Wednesday, February 7, 2018

The Democracy of a Pencil

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On weekends I have more time to read. Good thing because I began a doorstopper of a biography about Henry David Thoreau by Laura Dassow Walls. It might be more Thoreau than I bargained for.

There has always been something compelling about Walden and “On Civil Disobedience” that reminds me of my 20s. It was a good time to drop out or become a rebel. I’ve come back to Walden again and again and each time I feel anxious—there’s got to be more to this story. But, there isn’t. He lived by himself for a few years “off the grid” and then that was it. I guess I wanted it to be about something other than simplicity.

Anyway, the opening chapters of the biography explains that Thoreau’s parents, though modestly middleclass, made their money from—wait!: pencils.

I know, random. In today’s economy I cannot imagine someone making a fortune from the humble pencil. But that’s the beauty of it! It isn’t humble—the manufacturing of pencils revolutionized the worker, the intellectual, the thinker. It out the revolution into the Industrial Revolution. In today’s terms, it was like going from analog to digital.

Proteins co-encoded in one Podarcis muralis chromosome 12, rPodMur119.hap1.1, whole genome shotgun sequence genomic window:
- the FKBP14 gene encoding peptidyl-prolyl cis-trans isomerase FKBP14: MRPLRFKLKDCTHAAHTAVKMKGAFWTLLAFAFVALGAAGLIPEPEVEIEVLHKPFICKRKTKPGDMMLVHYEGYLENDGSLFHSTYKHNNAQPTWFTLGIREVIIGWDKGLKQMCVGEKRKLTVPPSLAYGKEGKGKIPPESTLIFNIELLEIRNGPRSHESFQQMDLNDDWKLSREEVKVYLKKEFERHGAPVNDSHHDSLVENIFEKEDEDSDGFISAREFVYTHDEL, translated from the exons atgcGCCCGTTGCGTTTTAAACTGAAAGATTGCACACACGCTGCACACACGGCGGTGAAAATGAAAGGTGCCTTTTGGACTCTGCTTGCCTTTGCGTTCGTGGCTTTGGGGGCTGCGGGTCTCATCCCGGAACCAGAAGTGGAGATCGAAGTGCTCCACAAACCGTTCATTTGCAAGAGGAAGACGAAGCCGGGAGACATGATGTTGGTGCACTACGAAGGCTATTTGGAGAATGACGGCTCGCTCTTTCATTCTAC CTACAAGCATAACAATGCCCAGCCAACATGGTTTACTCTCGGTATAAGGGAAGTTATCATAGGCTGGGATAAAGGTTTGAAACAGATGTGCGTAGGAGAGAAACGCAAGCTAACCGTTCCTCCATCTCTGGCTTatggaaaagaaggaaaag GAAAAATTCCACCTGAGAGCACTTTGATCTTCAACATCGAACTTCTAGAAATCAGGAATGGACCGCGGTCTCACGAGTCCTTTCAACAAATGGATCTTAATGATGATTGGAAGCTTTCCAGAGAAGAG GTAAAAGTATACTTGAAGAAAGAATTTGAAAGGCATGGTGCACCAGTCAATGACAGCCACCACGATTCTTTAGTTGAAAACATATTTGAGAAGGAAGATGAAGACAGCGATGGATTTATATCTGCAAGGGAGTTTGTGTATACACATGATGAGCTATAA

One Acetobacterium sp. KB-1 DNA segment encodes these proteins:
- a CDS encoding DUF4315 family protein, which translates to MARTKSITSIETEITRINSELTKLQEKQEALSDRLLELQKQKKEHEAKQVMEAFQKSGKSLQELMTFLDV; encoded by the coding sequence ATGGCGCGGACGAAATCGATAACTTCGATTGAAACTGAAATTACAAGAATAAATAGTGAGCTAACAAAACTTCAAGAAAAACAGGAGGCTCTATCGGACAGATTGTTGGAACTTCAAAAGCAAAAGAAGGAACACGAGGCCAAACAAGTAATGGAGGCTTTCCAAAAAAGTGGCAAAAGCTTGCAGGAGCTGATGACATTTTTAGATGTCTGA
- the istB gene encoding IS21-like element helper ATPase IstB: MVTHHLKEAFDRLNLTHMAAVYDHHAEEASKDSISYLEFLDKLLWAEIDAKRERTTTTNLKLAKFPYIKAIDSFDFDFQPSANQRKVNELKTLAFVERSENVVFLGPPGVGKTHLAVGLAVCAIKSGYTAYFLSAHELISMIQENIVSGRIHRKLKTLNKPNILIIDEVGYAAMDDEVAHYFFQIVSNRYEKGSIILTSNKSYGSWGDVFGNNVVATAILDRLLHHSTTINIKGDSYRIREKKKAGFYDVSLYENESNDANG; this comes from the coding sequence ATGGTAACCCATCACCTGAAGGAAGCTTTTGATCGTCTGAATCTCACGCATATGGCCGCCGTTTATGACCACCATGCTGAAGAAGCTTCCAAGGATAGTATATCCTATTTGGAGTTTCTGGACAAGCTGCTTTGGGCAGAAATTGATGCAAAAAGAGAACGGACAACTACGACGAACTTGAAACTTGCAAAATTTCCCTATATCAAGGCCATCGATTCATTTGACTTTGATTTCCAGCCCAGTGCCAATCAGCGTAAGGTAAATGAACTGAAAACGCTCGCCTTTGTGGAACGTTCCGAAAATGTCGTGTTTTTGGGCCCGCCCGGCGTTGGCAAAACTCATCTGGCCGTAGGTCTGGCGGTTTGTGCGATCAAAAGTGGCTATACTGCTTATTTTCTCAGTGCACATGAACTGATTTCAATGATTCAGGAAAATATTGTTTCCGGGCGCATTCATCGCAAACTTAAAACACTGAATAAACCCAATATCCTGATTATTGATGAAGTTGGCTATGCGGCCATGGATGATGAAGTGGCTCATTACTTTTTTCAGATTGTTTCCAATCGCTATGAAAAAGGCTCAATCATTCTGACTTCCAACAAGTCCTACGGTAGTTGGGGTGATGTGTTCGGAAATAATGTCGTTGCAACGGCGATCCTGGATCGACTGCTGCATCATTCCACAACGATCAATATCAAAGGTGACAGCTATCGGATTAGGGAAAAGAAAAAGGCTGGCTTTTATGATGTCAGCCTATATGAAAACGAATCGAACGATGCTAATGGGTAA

The area was ripe for pencil manufacturing because 1) unlimited sources of timber, 2) deposits of graphite to be mined. Up until the 1800s the quality of pencils was spotty. Mostly the graphite was soft and indelible. The lead was always breaking. Some of the best pencils were imported, mostly from France and England. The process was slow and went through many phases . . . then [from Wiki: philosopher Henry David Thoreau discovered how to make a good pencil out of inferior graphite using clay as the binder; this invention was prompted by his father's pencil factory in Concord, which employed graphite found in New Hampshire.]

Just imagine: as a writer you were deskbound. You needed a quill pen and good India ink. The costs were often exorbitant as well as the paper. Even though there were pulp mills everywhere, paper was scarce; no one wasted it. A pencil freed the writer to get up and walk around. Take a notebook. It allowed the laborer to go out into the field, just as Thoreau the surveyor did, and scribble numbers. The costs were relatively cheap. Soon most people had pencils in order to record their thoughts, stories. In order to write essays—such as “On Civil Disobedience”—the predecessor of the blog.

Today the pencil is much overlooked, easily dismissed as we tap and text with our devices. Truly it is humble. We don’t give it a second-thought. Sometimes I feel like the lowly pencil—yet if I stop for a moment, I remember I have a lot to contribute. That not all things are as they first appear. 
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certainly not a "looker"

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